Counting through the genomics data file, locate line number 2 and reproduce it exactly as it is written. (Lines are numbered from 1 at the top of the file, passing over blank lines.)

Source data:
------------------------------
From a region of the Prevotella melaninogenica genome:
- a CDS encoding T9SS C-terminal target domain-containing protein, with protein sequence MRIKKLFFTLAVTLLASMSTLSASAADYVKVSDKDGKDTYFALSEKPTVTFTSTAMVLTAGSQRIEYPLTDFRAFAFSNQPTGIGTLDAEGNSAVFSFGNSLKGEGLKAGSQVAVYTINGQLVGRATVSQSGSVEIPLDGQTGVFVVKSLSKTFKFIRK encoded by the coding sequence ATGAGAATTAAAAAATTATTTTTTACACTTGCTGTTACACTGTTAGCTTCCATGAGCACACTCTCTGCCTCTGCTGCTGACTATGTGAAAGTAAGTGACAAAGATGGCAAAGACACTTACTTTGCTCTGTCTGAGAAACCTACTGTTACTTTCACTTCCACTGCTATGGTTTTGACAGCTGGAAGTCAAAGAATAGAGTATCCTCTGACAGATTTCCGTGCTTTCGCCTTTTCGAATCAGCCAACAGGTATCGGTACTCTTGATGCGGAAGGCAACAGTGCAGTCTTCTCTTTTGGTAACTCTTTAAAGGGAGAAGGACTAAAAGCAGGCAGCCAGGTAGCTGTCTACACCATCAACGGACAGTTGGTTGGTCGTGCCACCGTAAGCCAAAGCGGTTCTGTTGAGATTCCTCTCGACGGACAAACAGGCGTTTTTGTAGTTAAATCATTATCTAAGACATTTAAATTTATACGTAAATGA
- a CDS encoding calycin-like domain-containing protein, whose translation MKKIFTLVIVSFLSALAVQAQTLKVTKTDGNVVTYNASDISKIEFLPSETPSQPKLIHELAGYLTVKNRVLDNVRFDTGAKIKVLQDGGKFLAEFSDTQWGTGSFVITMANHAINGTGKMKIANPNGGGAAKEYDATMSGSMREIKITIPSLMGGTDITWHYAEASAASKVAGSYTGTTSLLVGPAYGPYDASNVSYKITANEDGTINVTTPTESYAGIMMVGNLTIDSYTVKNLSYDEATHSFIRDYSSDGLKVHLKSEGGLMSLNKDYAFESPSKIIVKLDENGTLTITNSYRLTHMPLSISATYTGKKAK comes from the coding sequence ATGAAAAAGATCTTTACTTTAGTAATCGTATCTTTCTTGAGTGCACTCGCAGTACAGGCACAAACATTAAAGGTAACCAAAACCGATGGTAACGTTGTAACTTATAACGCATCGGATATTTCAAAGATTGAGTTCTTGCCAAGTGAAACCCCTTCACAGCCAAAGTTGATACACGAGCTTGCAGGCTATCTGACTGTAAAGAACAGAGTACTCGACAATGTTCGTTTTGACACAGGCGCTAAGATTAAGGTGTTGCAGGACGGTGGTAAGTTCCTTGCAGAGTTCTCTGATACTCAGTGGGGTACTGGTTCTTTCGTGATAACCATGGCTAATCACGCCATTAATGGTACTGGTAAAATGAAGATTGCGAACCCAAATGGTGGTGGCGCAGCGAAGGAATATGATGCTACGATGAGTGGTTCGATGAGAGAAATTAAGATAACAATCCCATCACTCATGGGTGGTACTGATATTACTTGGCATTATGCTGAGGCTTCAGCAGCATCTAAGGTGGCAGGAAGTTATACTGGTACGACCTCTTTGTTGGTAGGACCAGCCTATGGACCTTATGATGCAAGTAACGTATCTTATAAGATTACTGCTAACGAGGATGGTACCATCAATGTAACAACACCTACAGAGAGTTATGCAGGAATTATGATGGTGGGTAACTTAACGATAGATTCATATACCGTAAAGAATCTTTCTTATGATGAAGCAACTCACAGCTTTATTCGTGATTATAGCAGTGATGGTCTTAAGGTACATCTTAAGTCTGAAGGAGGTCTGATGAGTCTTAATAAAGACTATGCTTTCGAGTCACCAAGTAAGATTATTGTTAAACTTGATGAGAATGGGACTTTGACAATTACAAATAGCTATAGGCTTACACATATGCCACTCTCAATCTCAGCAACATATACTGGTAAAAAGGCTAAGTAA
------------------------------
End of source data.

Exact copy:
- a CDS encoding T9SS C-terminal target domain-containing protein, with protein sequence MRIKKLFFTLAVTLLASMSTLSASAADYVKVSDKDGKDTYFALSEKPTVTFTSTAMVLTAGSQRIEYPLTDFRAFAFSNQPTGIGTLDAEGNSAVFSFGNSLKGEGLKAGSQVAVYTINGQLVGRATVSQSGSVEIPLDGQTGVFVVKSLSKTFKFIRK encoded by the coding sequence ATGAGAATTAAAAAATTATTTTTTACACTTGCTGTTACACTGTTAGCTTCCATGAGCACACTCTCTGCCTCTGCTGCTGACTATGTGAAAGTAAGTGACAAAGATGGCAAAGACACTTACTTTGCTCTGTCTGAGAAACCTACTGTTACTTTCACTTCCACTGCTATGGTTTTGACAGCTGGAAGTCAAAGAATAGAGTATCCTCTGACAGATTTCCGTGCTTTCGCCTTTTCGAATCAGCCAACAGGTATCGGTACTCTTGATGCGGAAGGCAACAGTGCAGTCTTCTCTTTTGGTAACTCTTTAAAGGGAGAAGGACTAAAAGCAGGCAGCCAGGTAGCTGTCTACACCATCAACGGACAGTTGGTTGGTCGTGCCACCGTAAGCCAAAGCGGTTCTGTTGAGATTCCTCTCGACGGACAAACAGGCGTTTTTGTAGTTAAATCATTATCTAAGACATTTAAATTTATACGTAAATGA